On Thu, Oct  3, 2013 at 05:24:49PM -0400, Bruce Momjian wrote:
> On Thu, Oct  3, 2013 at 02:48:20PM -0400, Robert Haas wrote:
> > On Thu, Oct 3, 2013 at 2:43 PM, Heikki Linnakangas
> > <hlinnakan...@vmware.com> wrote:
> > > It seems we've all but decided that we'll require reindexing GIN indexes 
> > > in
> > > 9.4.
> > 
> > I thought the consensus in Ottawa was strongly against that.  I'm not
> > aware that anyone has subsequently changed their position on the
> > topic.  Bruce is right to point out that we've done such things before
> > and can therefore do it again, but just because we have the technical
> > means to do it doesn't make it good policy.
> > 
> > That having been said, if we do decide to break it...
> Agreed.  I was stating only that this is easy for pg_upgrade.  One cool
> thing is that the upgrades completes, and the indexes are there, but
> just marked as invalid until the REINDEX.
> One other point Alexander made is that the new GIN indexes will be
> smaller so most people would want the new format in the new cluster
> anyway.

I am in Moscow with Alexander and we were discussing GIN pg_upgrade
issues.  One option we have already discussed was to take the old GIN
index code and put it in a separate directory, and call the new GIN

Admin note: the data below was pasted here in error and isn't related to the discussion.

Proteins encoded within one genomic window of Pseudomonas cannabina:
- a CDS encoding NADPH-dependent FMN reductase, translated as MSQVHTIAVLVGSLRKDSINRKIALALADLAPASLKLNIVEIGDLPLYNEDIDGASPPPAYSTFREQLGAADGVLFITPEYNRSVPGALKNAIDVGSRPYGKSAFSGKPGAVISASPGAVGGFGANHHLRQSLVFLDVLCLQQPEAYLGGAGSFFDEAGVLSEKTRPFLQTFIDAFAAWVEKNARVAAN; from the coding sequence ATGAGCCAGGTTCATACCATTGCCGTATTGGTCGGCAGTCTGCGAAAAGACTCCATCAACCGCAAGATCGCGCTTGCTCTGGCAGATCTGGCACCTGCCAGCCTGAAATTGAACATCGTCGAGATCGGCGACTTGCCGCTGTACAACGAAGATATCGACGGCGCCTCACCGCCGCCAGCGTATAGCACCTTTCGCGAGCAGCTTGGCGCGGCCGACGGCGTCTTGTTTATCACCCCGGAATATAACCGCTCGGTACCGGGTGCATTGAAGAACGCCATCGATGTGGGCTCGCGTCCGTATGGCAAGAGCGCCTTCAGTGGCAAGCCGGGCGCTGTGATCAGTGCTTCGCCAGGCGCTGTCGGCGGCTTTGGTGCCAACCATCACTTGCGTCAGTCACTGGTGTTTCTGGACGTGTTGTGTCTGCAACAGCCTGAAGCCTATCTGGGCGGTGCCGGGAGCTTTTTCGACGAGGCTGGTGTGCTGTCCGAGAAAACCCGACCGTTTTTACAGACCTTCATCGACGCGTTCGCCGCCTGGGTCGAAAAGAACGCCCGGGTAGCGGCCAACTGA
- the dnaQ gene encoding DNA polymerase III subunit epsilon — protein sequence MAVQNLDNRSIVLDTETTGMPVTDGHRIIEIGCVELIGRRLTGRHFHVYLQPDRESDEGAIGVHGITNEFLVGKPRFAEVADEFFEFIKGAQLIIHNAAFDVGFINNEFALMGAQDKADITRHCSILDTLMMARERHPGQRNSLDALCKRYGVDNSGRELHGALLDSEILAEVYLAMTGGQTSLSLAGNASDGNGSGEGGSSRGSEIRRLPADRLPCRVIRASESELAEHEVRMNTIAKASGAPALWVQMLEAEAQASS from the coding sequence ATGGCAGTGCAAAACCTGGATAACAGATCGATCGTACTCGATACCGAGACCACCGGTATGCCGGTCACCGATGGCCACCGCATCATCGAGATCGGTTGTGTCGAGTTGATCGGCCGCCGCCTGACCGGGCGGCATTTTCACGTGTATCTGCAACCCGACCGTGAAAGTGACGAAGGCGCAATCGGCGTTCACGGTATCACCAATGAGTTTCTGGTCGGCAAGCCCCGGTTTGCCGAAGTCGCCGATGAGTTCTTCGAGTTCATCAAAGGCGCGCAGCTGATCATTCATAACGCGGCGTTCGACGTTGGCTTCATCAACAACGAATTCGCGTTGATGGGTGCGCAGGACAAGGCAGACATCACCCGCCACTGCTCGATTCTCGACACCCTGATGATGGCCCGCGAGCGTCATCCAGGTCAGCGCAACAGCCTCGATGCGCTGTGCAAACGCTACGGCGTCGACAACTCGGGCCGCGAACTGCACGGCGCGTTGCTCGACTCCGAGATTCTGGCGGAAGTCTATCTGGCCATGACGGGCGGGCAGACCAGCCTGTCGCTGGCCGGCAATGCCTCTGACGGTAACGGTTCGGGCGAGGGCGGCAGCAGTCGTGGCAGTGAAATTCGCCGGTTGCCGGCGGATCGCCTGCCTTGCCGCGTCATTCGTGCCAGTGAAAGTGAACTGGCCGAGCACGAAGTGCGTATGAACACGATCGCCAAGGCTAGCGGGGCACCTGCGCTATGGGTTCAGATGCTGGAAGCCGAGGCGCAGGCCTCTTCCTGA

index something different, but that got hung up on how users were going
to create indexes of the new type.

One nice trick would be for the index creation code to check the global
variable IsBinaryUpgrade that pg_upgrade sets.  If CREATE INDEX ... GIN
finds IsBinaryUpgrade set, it should create an (empty) index of type
gin-v1/old.  If it is not set, it should create a new gin index.  This
will allow pg_upgrade to work, and allow REINDEX to create a new-type
GIN index from an old one.

We would need to append "-v1" to the old index directory, system
catalog, and function names.  We could then remove the old GIN index
code in some later major release, and pg_upgrade will then mark the
indexes as invalid and create a REINDEX script.

This allows users to reindex their GIN indexes over time, but it doesn't
lock us into keeping the gin-v1 code around forever.

  Bruce Momjian  <br...@momjian.us>        http://momjian.us
  EnterpriseDB                             http://enterprisedb.com

  + Everyone has their own god. +

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